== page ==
Safety Data Sheets (SDS), formerly known as Material Safety Data Sheets, are documents that provide information about the chemical substances you use in the work place. They include physical and health hazards of the chemical, safe handling procedures, personal protective equipment, emergency or first aid procedures and more. Manufacturers and distributors are required to provide SDS to product users.

Generally speaking, the vast majority of chemical product users on campus can get all the information about a product and how to use it safely directly from the label on the container. However, if anyone wants to know more about a product, we encourage them to review the SDS.

We keep SDS on all hazardous chemicals at our facility. They are available to all employees during work hours. While SDS are designed for employees who work with chemicals, it is sensible and appropriate for any students who must use chemicals as part of their curriculum to also be provided access to this information.

Departments using chemicals, paints and other hazardous materials must keep a binder with all relevant SDSs for each project. As new products are ordered, an SDS should be obtained for the binder.

If your department has a chemical product or substance for which you do not have an SDS, please contact the product manufacturer to obtain one.

 Reading a Safety Data Sheet

When you want to know more about a product, its use or hazards, read the SDS. Currently state and federal law only require that it list specific information (how the format is designed is up to the manufacturer).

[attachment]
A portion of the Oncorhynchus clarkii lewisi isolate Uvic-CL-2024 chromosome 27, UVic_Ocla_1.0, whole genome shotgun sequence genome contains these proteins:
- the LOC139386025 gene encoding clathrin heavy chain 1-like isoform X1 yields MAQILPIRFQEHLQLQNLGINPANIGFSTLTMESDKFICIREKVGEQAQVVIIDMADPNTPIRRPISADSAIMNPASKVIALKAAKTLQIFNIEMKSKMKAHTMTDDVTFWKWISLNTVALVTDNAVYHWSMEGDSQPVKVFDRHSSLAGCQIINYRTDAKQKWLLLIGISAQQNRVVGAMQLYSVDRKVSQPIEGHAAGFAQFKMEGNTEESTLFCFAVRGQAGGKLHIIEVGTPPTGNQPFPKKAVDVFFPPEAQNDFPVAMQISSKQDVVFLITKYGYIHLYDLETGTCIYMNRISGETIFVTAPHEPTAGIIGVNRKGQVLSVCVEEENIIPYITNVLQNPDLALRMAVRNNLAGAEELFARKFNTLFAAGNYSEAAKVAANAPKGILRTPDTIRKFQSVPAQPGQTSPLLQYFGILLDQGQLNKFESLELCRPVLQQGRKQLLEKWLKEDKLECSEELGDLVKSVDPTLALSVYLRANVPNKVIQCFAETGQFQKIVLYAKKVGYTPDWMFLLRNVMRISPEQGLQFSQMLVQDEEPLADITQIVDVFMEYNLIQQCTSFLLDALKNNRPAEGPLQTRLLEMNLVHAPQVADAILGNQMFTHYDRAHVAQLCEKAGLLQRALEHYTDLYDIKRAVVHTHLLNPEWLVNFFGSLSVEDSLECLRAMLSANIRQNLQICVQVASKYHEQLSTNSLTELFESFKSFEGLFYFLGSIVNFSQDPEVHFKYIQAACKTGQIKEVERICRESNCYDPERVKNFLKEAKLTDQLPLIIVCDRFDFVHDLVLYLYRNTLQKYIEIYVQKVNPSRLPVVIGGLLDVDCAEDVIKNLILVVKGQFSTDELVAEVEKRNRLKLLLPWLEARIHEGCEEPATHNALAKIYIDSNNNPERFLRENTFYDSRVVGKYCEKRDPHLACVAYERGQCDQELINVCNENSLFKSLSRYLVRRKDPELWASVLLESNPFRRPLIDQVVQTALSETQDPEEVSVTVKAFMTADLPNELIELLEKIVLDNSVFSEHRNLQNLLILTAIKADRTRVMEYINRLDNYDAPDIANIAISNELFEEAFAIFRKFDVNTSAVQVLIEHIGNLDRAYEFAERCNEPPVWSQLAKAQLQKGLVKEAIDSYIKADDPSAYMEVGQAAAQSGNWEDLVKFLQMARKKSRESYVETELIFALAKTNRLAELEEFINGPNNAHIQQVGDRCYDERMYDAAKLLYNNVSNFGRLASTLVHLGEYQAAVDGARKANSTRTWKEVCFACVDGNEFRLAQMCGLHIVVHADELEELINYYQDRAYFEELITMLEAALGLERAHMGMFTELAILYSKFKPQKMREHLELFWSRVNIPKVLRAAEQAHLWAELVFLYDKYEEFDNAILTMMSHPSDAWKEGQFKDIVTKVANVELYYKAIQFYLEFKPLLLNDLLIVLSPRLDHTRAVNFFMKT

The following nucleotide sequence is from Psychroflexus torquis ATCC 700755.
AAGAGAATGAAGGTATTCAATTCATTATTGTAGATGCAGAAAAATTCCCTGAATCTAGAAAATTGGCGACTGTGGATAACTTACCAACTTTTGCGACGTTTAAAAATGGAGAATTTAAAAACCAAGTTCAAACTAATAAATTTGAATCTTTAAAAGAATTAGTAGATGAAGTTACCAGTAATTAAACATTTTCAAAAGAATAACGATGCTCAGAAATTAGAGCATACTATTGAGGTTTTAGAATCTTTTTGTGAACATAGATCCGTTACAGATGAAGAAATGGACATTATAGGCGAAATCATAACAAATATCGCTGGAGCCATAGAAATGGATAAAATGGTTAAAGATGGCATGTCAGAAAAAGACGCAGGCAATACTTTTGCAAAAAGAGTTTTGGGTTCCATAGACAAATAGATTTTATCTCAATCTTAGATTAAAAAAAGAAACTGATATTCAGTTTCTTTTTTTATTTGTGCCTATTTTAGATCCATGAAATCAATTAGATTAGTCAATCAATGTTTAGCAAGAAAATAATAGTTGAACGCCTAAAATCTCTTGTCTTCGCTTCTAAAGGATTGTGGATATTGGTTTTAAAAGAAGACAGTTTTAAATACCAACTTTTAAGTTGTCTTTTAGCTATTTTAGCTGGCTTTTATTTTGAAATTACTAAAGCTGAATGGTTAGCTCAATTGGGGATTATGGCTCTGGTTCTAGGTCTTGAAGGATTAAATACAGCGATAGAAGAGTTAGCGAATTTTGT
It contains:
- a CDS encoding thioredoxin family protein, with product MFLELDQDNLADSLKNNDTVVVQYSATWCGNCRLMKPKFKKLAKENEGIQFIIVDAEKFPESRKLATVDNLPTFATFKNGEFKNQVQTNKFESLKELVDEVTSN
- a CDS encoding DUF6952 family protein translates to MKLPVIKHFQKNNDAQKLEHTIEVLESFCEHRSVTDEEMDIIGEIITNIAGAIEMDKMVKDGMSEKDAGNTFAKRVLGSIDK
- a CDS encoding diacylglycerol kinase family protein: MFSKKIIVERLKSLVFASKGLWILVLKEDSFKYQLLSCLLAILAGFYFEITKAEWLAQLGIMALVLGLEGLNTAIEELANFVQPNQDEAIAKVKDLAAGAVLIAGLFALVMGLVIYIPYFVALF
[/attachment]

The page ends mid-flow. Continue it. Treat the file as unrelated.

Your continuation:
SDS SECTION I - Identification of the Material
Here you'll find the chemical name, its synonyms, and any other common trade names for that chemical, also the name and address of the manufacturer and the date the MSDS was prepared.

 

SDS SECTION II - Hazardous Ingredients
Here hazardous contents of the product are listed. They will be listed as toxic, flammable, corrosive or reactive. Any information about toxic effects of the chemical will be listed here too.

 

SDS SECTION III - Physical Information
In this section the physical properties of the product are described. What does the material look and smell like; what is its vapor density, boiling point and other important physical data are given.

 

SDS SECTION IV - Fire and Explosion Hazards
Here you'll find which fire extinguishing equipment (see How To Use A Fire Extinguisher) will work on the material, the proper protective gear to wear, at what temperature the material will catch fire or explode, and other special information - such as whether water, foam, or CO2 is the suitable media to fight a fire involving this material.

 

SDS SECTION V - Health Hazards
This section gives safe-handling recommendations and the safe exposure levels for working with this product. The effects of over-exposure (such as headache, dizziness, etc.) are also given and emergency first-aid is described.

 

SDS SECTION VI - Reactivity
What chemicals or products are incompatible with this product? How stable or unstable is it? Find out here. Section VI also describes any special conditions for use and storage.

 

SDS SECTION VII - Spills and Leaks
What should you do if the material is accidentally released or spilled? Do you know the precautions to follow during a clean up, including necessary safety gear to wear?

 

SDS SECTION VIII - Special Protection Information
What Personal Protective Equipment, or PPE, is required or recommended when working with the material? PPE includes (but is not limited to): gloves, and what type of gloves; eye protection; coveralls; etc. It will tell you if a respirator is required.

 

SDS SECTION IX - Special Precautions
Anything not covered by the sections listed above are to be found here.